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Tough Rules Have Made Our Air Cleaner

May ushered in smog season and metro Atlanta had its first code orange alert Monday. We’ve made tremendous progress improving our air quality, but serious challenges remain, particularly with respect to elevated ozone levels.


Since the passage of the Clean Air Act amendments in 1970, emissions of regulated air pollutants in the United States have dropped 63 percent while at the same time, the U.S. population has increased by 50 percent and the size of our economy has more than quadrupled.

These improvements in air quality are the direct result of mandated reductions in emissions from industrial, energy and transportation sources.

Although politics certainly influence legislative and regulatory decision-making, the motivation behind the Environmental Protection Agency’s air quality regulations is not ideological.

Instead, the EPA is required by law to dispassionately evaluate the best available scientific evidence and take steps to minimize environmental risks to human health. The achievements of the past 40 years are indeed laudable and have resulted in saved lives and improved health for all of us.

At the same time, a large body of scientific research clearly indicates that levels of air pollution still commonly found in many parts of the U.S. continue to have harmful effects on the health of both adults and children.


For example, a long-term study involving thousands of children in Southern California found that children living in communities with higher levels of ozone and particulate matter had reduced lung function. When families moved to areas with better air quality, the children’s lung function improved. Likewise, when children moved from a community with good air quality to one with poor air quality, their lung function declined.

Unfortunately, if these reductions in lung function do not improve before a child reaches maturity, that individual likely will have a lifelong lung function deficit. Another finding of this study was that children who live in an area with poor air quality and participate in numerous outdoor sports are more likely to develop asthma than children in the same community who do not participate in these sports. In communities with low levels of ozone, participation in outdoor sports does not increase the incidence of asthma.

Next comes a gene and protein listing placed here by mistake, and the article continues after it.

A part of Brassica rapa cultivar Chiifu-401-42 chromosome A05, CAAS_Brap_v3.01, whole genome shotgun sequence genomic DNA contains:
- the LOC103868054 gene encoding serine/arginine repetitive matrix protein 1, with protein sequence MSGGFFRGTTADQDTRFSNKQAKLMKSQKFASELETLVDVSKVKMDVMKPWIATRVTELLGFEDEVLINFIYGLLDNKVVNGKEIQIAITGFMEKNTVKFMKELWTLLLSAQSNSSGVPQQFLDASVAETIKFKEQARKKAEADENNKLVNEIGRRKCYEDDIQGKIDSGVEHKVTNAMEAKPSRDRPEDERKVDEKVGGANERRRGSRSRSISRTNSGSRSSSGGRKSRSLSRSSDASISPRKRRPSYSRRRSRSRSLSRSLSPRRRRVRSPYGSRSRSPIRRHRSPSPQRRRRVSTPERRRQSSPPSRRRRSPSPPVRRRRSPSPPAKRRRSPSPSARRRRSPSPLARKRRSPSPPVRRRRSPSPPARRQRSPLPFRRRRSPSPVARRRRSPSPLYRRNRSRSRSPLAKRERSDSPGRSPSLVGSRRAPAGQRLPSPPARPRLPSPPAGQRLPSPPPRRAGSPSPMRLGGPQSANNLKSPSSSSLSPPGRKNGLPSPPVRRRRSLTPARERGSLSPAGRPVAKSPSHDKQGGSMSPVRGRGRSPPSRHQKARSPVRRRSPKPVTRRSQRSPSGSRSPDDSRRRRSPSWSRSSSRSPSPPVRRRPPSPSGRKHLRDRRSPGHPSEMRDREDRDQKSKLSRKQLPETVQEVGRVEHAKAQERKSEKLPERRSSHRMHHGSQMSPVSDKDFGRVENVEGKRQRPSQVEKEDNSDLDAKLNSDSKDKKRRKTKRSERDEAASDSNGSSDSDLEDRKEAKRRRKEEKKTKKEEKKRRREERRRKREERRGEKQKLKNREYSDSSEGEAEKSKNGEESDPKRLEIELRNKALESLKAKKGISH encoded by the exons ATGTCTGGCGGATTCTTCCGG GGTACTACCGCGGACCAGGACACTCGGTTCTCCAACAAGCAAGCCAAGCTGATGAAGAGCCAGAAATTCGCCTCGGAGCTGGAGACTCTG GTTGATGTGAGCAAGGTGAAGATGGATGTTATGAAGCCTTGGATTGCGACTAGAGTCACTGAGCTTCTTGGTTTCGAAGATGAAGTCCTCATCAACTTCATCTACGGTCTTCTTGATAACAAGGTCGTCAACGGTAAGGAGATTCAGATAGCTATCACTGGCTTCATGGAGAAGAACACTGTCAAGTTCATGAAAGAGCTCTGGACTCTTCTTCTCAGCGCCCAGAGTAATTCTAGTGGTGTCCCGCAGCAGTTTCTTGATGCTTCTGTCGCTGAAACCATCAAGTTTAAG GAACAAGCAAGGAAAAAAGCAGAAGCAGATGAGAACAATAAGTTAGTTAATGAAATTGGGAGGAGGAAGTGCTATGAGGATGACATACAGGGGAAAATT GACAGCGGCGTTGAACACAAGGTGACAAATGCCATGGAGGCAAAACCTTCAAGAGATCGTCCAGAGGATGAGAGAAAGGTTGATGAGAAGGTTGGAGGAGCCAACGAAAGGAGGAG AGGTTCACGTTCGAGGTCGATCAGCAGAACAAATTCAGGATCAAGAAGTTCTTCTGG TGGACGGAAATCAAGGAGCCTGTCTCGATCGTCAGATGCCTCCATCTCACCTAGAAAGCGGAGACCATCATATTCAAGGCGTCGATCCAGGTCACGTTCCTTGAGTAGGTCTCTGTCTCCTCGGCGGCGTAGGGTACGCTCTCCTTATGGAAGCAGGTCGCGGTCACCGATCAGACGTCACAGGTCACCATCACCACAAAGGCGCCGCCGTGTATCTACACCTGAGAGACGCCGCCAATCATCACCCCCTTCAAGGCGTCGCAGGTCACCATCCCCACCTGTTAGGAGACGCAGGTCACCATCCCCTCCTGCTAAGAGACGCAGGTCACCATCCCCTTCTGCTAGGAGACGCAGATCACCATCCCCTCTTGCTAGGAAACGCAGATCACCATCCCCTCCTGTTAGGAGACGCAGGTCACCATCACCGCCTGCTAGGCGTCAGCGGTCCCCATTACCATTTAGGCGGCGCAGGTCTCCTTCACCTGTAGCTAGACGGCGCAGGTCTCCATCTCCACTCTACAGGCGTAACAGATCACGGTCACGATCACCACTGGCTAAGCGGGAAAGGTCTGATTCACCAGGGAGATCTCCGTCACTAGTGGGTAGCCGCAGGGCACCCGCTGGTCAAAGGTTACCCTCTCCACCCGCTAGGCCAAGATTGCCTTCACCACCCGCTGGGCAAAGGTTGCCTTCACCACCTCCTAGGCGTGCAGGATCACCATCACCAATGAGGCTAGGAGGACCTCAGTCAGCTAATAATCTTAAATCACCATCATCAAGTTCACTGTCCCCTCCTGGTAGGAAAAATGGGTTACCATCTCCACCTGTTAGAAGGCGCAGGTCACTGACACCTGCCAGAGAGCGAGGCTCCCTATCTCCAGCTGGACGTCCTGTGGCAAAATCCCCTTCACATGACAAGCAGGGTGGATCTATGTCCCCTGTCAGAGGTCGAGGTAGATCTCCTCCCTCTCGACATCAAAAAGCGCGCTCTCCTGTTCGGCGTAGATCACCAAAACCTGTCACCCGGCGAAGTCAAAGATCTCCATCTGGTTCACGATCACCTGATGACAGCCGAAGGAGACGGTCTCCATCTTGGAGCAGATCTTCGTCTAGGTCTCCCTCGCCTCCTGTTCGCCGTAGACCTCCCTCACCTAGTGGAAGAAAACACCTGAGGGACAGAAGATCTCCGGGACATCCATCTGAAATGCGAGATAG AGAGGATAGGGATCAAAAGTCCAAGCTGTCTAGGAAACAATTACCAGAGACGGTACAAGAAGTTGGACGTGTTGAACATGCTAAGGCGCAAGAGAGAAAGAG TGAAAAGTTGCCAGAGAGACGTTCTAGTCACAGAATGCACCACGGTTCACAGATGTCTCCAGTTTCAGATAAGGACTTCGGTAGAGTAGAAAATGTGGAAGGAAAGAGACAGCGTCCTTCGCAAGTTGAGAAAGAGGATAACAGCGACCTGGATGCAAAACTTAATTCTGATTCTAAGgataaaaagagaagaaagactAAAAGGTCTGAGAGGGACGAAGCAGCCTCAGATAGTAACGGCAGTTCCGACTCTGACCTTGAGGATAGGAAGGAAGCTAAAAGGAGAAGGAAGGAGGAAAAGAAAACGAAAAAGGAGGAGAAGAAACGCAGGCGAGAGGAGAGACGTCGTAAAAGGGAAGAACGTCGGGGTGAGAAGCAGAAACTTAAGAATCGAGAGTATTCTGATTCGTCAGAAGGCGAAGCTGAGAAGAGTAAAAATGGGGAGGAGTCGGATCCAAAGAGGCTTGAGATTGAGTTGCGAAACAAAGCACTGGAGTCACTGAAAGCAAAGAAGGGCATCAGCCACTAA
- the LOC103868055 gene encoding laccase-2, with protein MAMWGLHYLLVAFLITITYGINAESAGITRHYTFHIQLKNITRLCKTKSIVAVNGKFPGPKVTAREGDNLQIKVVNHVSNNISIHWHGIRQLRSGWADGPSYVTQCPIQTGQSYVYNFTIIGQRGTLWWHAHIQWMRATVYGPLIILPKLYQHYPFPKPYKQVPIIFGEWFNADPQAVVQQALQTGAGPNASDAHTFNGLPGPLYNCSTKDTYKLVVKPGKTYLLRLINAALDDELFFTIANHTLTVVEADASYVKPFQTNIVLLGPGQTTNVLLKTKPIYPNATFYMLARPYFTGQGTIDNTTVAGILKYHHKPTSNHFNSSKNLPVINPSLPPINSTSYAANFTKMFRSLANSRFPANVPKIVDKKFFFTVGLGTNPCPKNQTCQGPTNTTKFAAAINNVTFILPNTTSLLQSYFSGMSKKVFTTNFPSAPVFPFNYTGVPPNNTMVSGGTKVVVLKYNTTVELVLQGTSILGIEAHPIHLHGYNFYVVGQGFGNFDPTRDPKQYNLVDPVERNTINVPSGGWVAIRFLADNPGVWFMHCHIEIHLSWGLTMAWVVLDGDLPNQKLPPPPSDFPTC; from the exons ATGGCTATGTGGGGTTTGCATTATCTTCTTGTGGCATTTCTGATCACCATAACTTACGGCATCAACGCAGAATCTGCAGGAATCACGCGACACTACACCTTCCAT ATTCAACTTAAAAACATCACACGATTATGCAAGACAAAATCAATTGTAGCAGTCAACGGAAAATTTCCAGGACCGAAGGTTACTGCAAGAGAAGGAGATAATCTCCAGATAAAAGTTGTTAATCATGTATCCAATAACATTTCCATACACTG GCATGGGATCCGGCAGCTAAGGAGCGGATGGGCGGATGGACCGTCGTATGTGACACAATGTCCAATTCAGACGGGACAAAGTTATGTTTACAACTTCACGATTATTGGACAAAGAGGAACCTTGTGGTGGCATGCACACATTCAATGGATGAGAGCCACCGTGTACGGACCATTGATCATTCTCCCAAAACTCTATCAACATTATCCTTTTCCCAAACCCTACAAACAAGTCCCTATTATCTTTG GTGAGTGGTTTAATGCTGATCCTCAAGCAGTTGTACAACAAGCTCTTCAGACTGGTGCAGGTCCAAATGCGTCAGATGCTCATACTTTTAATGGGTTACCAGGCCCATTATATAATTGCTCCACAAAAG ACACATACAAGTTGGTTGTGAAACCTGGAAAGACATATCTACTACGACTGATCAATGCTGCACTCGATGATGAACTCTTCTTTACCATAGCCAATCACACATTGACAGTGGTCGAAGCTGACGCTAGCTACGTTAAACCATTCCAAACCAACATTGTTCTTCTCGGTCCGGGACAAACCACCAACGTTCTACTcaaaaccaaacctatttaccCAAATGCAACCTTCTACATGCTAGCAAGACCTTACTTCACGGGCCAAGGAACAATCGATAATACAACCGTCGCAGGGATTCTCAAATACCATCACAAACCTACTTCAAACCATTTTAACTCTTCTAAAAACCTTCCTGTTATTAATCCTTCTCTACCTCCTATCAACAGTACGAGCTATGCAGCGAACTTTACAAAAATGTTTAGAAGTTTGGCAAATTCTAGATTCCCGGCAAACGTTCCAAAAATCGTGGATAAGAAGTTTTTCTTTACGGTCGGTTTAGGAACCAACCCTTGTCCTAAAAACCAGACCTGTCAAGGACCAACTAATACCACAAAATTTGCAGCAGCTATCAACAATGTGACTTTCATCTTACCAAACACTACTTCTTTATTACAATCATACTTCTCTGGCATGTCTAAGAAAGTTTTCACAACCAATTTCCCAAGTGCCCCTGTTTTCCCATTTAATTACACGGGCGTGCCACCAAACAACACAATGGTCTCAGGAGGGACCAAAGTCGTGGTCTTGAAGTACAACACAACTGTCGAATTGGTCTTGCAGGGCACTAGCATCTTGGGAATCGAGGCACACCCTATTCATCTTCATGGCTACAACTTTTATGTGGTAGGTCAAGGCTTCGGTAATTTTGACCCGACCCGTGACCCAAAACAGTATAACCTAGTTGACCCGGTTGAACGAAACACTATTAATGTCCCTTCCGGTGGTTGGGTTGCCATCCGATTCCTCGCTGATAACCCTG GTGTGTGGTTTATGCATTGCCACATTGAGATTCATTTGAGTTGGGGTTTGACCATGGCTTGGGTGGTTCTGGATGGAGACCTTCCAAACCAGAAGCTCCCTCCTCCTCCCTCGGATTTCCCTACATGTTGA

Here in Atlanta, scientists at Emory and Georgia Tech have been examining millions of emergency department visits to hospitals throughout metro Atlanta and have found a striking relationship between ozone concentration and emergency department visits for asthma. This relationship is observable after controlling for other factors that influence asthma such as temperature and the prevalence of communicable respiratory infections (which are much more common when children are in school).

For example, if you consider just days in July on which the maximum temperature is exactly the same, the number of emergency department visits for asthma is higher when ozone is higher. These findings do not suggest that all asthma emergency department visits are caused by ozone, but they do provide evidence that ozone levels are responsible for many of the asthma visits suffered by our children.

Many other studies conducted at cities around the world have observed similar patterns. Numerous investigators have found that asthma symptoms worsen and the use of asthma medication increases when the air quality worsens. In addition, many studies have shown that the health effects of air pollution are not limited to asthma or even to respiratory diseases. A common finding of air pollution epidemiology is that cardiovascular mortality is higher in areas with high levels of air pollution, even when controlling for other risk factors of cardiovascular disease.

For example, numerous studies in the U.S. and Europe have found that the risk of heart attack increases in the days following an increase in PM levels. Many of these associations are closely tied to traffic sources of air pollution and especially to diesel traffic. The biological mechanisms responsible for these health effects are well-understood in some cases, but in many other cases, researchers are still learning how air pollution acts to cause the effects we see.

In order to minimize the health risks of air pollution, each of us can take steps to reduce our exposure. For example, we can reduce exposure to ozone by going for a jog in the morning instead of the afternoon in summer or reduce exposure to particulate matter by not exercising downwind of a freeway. We also can reduce our contribution to the air pollution problem by driving less and using alternate forms of transportation.

But ultimately, major reductions in air pollution are the result of decisions made at the societal level. The air quality improvements of the past 40 years show that these changes are possible and that they will not cripple our economy. Recognizing problems and making decisions to improve the health of our children is simply good stewardship of our natural resources.


Roby Greenwald is a research assistant professor in the Department of Environmental Health at Emory University’s Rollins School of Public Health. Anne M. Fitzpatrick is an assistant professor in the Department of Pediatrics at Emory’s School of Medicine and directs the Asthma Clinical Research Program.






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